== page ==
Rumpole in defence of the criminal bar…


I posted a ‘shelfie’ for the ‘books for prisoners’ campaign last week – and was just looking at it and noticed that one of the books on the shelf was ‘The Best of Rumpole’. Rumpole was (and is) one of my heroes – so I took down the book, and started reading the introduction.

RumpoleJohn Mortimer, who created and wrote the Rumpole stories, and who was himself a barrister, said some things in the introduction that reminded me why I find myself instinctively in tune with the criminal bar – though I am not a real lawyer at all. He wrote this introduction in 1992, but the words ring even more true today than they did back then. I’ll just repeat them as Mortimer wrote them:

“On the whole, lawyers are as unpopular as income tax collectors and traffic wardens. People think they tell lies and make a great deal of money. In fact, old criminal defenders like Rumpole don’t make much money and they stand up for our great legal principles – free speech, the idea that people are innocent until someone proves them guilty to the satisfaction of ten ordinary members of a jury, and the proposition that the police should not invent more of the evidence than is absolutely necessary. They protect the rights for which we have fought and struggled over the centuries, and do so at a time when jury trials and the rights of an accused person to silence are under constant attack from the government.”

That was back in 1992 – in 2014 the attacks from the government are far more intense, far more far-reaching, and sadly seem far more likely to succeed. We should be doing everything we can to defend the criminal bar from them, if we believe in any of these things. I don’t know about the rest of you, but I do.

12 thoughts on “Rumpole in defence of the criminal bar…

  1. The slow erosion of law is just another bolt been loosened to the scaffolding needs to function. Like the majority of polities this government has introduced, the personal costs of their decisions has not been considered or even cared about.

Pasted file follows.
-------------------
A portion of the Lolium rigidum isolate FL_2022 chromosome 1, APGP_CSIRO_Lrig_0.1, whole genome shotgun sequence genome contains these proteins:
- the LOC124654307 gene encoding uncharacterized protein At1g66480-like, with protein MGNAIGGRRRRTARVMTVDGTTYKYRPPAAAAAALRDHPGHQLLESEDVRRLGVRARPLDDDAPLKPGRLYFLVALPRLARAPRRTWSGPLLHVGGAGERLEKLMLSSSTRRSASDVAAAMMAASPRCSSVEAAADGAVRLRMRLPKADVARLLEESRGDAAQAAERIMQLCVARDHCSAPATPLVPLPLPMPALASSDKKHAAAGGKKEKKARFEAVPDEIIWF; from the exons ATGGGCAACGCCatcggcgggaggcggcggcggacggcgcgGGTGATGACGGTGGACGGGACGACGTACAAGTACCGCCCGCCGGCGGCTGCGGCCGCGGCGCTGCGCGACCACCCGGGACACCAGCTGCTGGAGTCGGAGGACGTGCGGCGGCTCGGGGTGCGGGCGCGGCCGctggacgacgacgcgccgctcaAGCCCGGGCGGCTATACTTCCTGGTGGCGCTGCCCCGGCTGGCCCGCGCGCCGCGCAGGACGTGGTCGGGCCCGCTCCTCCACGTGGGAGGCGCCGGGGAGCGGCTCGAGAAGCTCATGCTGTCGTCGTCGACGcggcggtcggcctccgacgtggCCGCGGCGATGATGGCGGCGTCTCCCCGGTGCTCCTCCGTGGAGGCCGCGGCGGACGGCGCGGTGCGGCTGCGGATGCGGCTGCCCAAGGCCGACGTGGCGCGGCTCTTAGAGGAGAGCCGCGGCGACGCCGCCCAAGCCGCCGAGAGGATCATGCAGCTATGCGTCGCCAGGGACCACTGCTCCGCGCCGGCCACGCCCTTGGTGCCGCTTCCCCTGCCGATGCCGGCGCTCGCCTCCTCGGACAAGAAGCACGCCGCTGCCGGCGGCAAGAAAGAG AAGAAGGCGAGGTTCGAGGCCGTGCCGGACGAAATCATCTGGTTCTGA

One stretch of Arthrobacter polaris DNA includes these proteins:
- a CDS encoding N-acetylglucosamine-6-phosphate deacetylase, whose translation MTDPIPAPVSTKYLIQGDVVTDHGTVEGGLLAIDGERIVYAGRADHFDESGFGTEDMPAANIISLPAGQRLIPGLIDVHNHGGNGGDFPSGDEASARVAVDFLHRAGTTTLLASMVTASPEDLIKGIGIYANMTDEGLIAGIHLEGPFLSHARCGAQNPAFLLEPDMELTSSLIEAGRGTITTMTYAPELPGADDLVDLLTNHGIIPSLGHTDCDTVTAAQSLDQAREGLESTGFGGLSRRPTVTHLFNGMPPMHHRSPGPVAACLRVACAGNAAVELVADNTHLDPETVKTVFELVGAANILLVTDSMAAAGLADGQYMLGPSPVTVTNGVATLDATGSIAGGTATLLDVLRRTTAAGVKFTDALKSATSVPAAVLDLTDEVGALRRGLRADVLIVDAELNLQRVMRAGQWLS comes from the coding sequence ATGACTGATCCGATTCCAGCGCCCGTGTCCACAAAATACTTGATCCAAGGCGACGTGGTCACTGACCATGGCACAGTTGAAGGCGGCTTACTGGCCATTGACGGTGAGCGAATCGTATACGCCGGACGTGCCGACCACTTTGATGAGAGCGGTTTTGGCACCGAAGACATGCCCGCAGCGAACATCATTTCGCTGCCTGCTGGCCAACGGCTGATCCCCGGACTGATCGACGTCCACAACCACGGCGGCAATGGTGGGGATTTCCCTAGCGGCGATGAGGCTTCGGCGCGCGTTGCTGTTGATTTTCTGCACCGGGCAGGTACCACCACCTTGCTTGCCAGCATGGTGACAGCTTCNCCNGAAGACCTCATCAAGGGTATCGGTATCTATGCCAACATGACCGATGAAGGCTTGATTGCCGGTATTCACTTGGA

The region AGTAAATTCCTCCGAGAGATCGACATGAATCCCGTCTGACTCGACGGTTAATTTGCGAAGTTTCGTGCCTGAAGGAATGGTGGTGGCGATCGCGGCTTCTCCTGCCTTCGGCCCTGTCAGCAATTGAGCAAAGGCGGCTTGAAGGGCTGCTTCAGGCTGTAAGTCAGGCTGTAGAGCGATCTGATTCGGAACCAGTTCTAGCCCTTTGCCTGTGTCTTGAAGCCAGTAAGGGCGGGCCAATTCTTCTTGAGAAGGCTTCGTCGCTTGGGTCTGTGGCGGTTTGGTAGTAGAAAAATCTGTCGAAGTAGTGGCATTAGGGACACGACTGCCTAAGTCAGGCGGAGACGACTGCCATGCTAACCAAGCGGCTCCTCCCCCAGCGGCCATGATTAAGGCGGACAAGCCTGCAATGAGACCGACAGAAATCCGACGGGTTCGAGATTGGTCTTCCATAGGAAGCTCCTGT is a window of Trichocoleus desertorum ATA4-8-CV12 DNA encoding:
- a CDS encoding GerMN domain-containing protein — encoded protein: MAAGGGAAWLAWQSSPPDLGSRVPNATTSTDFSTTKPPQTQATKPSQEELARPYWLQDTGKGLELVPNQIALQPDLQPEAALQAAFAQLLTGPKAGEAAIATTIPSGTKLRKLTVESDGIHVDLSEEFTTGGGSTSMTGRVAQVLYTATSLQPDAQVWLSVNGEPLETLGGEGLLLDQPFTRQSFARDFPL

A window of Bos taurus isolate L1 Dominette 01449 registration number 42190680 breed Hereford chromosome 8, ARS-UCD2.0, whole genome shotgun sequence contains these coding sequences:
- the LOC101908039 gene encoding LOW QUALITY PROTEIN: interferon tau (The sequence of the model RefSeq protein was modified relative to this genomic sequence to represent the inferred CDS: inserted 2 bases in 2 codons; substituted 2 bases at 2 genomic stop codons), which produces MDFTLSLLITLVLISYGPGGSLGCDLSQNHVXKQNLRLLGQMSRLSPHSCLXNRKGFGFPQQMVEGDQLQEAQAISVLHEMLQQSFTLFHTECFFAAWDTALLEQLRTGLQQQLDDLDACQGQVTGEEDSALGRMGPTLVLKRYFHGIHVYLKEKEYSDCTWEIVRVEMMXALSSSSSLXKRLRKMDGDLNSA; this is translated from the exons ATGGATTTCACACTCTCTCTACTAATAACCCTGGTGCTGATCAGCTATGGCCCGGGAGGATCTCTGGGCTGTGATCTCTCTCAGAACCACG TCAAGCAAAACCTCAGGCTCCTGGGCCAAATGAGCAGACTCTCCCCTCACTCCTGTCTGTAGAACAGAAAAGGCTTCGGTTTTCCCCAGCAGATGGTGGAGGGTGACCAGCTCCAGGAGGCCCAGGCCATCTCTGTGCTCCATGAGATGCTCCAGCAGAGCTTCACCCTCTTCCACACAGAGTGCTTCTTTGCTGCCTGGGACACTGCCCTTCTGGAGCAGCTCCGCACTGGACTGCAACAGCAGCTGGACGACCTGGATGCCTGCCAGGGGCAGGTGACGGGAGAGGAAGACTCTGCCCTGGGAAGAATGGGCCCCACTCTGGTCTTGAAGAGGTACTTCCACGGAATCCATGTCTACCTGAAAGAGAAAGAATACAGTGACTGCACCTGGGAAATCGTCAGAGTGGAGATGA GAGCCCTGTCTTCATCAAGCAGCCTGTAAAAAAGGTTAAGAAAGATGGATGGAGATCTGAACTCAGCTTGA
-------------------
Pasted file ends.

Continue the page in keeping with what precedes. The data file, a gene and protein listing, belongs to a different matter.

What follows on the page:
1. Thanks – though I think it might be even worse. The personal costs have been considered and approved of. They like poorer people having less access to justice…

  2. The question that needs to be answered is whether it is the government of the people that want this. By focusing on the “government”, it simply absolves people of any responsibility and they can feel morally satisified to complain or tut tut.

    The true test is how many of them prayed for inmates? How many visited them? How many sent them books? How many of them talked to a prisoner or helped them out after they left prison?

    It might be fashionable to be morally indignant but that simply ignores the reality. The reality is that this is a designer outrage that simply takes our fancy because we want to appear to be in tune with our group and not rock the boat. The intellectual posturing that masks the underlying political conformity is hardly doing justice to the plight of prisoners.

    The deeper issue is not books, it is how society rehabilitates them as they usually only read true crime or similar books rather than Plato’s crito.

    Propose some ways to rehabilitate offenders and prevent their crimes, as there us a strong correlation between illiteracy and crime as well child abuse and crime. Both of these come back to the family first and then the that the state is miat peoples parents, is it any wonder we have such problems?

    I winder if anyone will be posting family phitis to support a decent society that would accept that prisoners are part of their wider family literally and spiritually.

    We seem to have forgotten that both Christ and Socrates were convicted criminals executed by the state. Todays intellectual and political classes can neither recognize nor understand nor articulate either of their teachings which probably explains why we lack books in prisons.

    1. I’m not sure that’s the key question – particularly given that the blog post is actually about the question of the criminal bar, not books for prisoners. The books for prisoners issue is a big one, but not the key here, just the trigger.

      1. The issue is what the people want and how that is translated into deeds. The government is not attacking the law profession. The government is not an independent agent. It acts because the people direct it.
        Here is a practical way to test it. Head down to the bus station and ask random people whether they agree with the need to reform the legal system or whether society can “afford” the various rights that are being promoted.